Despite advances in technology, computers still can’t come close to the power of the world’s most remarkable computer – the human brain.

Computing machines have seen three phases: the tabulating phase, the programmable phase, and now the new era of computing, the cognitive phase [1]. Tabulating machines performed a fixed task, whereas programmable machines could be reprogrammed to execute different tasks without any change in the hardware. Cognitive machines, however, promise learning and reasoning capabilities.

The possibility of such machines raises the question: is cognition the ultimate test for conscious existence? What do we know about cognition? How do we define intelligence? The questions go on and on. One thing, however, everyone seems to agree with is the fact that understanding the mechanism of human cognition is the key to developing advanced artificial intelligence, and cognitive machines.

Cognitive machines have the ability to learn, and they employ artificial intelligence to "reason." Artificial intelligence is defined as, "The science of making machines do things that would require intelligence if done by men" [2]. The good news is that cognitive computing is no longer an esoteric pursuit of some futurists. It is, and has been, essential for the operation of many big-data driven processes. The 21st century has been flooded with data coming from almost every aspect of our lives. Technology has made it possible to generate data at an exponential rate. Temperature distribution throughout our buildings, the number of people diagnosed with cancer in the last six months, real-time changes in customer preferences, ethnic profiles of college applicants, and the top three words trending in online conversations at this very moment, are some examples of the kind of data available today.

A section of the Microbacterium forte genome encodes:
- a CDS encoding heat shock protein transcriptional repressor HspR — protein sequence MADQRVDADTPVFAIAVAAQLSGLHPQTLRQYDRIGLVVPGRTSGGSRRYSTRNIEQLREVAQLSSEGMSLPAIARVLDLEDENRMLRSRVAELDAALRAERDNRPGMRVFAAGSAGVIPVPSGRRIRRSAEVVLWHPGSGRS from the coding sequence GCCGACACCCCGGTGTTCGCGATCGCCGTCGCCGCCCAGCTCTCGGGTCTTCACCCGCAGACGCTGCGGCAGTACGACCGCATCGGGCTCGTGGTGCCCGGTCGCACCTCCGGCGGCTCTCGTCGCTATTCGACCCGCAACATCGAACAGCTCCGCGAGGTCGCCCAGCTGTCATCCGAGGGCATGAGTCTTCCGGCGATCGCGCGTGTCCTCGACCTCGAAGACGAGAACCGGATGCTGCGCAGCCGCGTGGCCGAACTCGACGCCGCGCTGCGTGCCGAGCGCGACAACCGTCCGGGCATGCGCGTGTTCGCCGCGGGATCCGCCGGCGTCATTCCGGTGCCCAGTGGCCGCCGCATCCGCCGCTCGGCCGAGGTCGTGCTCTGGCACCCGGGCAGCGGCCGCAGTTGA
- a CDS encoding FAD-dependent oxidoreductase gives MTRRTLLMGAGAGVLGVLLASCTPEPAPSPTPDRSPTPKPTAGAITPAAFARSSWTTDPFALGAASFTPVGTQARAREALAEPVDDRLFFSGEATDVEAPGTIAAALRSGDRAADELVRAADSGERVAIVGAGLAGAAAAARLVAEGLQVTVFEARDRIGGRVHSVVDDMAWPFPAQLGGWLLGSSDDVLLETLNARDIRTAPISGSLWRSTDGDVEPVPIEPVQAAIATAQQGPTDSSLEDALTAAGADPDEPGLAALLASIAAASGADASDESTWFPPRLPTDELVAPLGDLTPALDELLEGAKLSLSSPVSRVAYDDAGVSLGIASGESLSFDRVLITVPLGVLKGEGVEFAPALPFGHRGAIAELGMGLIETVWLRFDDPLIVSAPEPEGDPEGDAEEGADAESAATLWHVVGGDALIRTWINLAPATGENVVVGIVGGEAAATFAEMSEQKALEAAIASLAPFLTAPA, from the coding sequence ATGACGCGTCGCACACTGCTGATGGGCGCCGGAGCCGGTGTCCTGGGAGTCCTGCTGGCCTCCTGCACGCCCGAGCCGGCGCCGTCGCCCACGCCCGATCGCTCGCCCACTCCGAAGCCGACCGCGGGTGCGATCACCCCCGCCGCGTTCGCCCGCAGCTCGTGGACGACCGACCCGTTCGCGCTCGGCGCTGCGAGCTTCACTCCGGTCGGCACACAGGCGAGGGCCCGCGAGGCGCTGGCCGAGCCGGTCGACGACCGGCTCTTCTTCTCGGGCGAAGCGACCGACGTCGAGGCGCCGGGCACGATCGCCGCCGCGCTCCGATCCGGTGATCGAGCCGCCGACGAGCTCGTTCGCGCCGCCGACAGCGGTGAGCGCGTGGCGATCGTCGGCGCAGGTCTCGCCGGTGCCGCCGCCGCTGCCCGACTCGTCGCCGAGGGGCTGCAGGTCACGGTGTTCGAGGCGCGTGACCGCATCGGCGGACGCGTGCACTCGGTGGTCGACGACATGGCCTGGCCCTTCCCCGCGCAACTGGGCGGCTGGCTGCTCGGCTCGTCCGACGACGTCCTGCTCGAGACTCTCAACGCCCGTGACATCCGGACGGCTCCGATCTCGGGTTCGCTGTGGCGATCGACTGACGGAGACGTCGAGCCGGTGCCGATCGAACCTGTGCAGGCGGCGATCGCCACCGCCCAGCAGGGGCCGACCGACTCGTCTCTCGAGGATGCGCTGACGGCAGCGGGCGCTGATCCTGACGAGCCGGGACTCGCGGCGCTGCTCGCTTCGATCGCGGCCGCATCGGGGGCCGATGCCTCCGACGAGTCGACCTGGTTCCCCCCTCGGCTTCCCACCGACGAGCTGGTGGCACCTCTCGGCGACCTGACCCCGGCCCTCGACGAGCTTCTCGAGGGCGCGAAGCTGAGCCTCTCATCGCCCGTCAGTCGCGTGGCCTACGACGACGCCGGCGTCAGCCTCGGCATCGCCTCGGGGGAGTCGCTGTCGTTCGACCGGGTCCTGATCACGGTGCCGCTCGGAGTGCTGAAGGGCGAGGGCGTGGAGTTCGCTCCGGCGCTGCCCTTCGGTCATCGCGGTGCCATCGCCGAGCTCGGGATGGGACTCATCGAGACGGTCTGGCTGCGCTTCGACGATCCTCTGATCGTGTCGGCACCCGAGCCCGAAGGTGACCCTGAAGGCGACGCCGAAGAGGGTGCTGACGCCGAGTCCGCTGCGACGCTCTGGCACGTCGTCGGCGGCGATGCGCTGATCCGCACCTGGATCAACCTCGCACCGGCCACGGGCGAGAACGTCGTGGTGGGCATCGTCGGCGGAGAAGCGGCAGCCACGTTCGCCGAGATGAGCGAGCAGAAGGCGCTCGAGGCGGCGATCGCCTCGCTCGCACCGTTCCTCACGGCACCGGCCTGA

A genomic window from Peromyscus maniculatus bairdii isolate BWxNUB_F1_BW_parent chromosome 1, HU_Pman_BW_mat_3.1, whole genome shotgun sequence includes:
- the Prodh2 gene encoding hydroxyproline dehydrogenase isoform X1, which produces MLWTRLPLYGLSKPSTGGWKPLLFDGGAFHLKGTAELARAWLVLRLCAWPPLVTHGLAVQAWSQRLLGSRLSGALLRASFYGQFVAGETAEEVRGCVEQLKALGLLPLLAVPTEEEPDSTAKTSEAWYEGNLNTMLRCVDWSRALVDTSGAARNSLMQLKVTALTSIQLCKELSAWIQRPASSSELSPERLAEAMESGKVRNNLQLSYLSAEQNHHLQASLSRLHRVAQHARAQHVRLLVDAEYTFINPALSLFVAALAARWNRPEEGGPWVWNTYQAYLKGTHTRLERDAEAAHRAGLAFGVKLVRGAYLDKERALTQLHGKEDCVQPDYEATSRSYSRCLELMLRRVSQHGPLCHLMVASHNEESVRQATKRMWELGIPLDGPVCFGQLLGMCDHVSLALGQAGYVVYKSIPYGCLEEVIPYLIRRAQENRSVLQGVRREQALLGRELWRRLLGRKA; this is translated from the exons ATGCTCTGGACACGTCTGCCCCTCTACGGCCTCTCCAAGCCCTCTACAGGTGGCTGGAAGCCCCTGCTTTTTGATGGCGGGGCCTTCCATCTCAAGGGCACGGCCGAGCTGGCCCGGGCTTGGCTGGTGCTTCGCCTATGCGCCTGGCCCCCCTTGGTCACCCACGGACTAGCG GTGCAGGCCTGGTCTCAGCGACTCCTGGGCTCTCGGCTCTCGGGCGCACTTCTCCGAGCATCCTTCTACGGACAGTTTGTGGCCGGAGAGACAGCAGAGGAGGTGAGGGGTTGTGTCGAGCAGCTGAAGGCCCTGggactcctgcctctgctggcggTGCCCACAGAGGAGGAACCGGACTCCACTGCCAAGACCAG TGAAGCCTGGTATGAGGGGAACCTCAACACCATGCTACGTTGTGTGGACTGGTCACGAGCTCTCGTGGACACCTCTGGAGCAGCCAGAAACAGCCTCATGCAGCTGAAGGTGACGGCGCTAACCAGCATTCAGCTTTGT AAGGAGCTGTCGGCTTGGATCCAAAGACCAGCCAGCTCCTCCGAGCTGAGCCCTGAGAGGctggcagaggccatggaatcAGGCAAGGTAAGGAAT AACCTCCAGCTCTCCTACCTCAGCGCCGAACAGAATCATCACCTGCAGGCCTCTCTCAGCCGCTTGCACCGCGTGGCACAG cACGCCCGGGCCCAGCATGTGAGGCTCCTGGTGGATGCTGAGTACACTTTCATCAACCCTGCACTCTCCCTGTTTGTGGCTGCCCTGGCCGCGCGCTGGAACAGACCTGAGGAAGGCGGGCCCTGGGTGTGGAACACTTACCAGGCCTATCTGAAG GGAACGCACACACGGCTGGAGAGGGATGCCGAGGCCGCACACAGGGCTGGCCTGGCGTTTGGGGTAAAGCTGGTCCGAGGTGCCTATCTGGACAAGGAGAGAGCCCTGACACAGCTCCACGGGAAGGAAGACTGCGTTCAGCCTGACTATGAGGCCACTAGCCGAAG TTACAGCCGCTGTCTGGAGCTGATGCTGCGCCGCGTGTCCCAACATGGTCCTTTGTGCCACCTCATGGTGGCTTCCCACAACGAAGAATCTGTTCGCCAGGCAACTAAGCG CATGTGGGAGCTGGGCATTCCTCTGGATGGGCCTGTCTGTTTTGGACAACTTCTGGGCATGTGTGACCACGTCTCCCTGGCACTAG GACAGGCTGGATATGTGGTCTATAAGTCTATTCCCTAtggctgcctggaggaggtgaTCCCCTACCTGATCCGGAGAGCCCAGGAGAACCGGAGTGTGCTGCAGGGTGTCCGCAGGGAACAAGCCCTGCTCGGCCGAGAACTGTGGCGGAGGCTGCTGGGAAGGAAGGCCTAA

As the amount of data generated increases, it also becomes harder and harder to process and make sense of the data collected. Our "greedy and ambitious" human nature does not want to waste, and it wants to use every bit of available data. This is where it becomes imperative to have a computing machine that goes beyond performing pre-programmed tasks and learns as it goes, without human interference. For this kind of computing, we need cognition.

The biggest challenge in imitating human cognition is to understand how cognition happens in the brain. It is obviously beyond our ability to monitor such activity that is constantly taking place in our brains, let alone recreating such marvels in the first place. Nevertheless, it will be a great achievement if we can manage to somewhat imitate human cognition, even partially. It would open a whole new era in terms of what can be achieved from a computing standpoint. For instance, the entire curriculum of a college degree can be processed by a cognitive machine in a fraction of a second; such machine can digest the whole of medical literature in a short period of time, provide human doctors with second opinions on their diagnoses [3].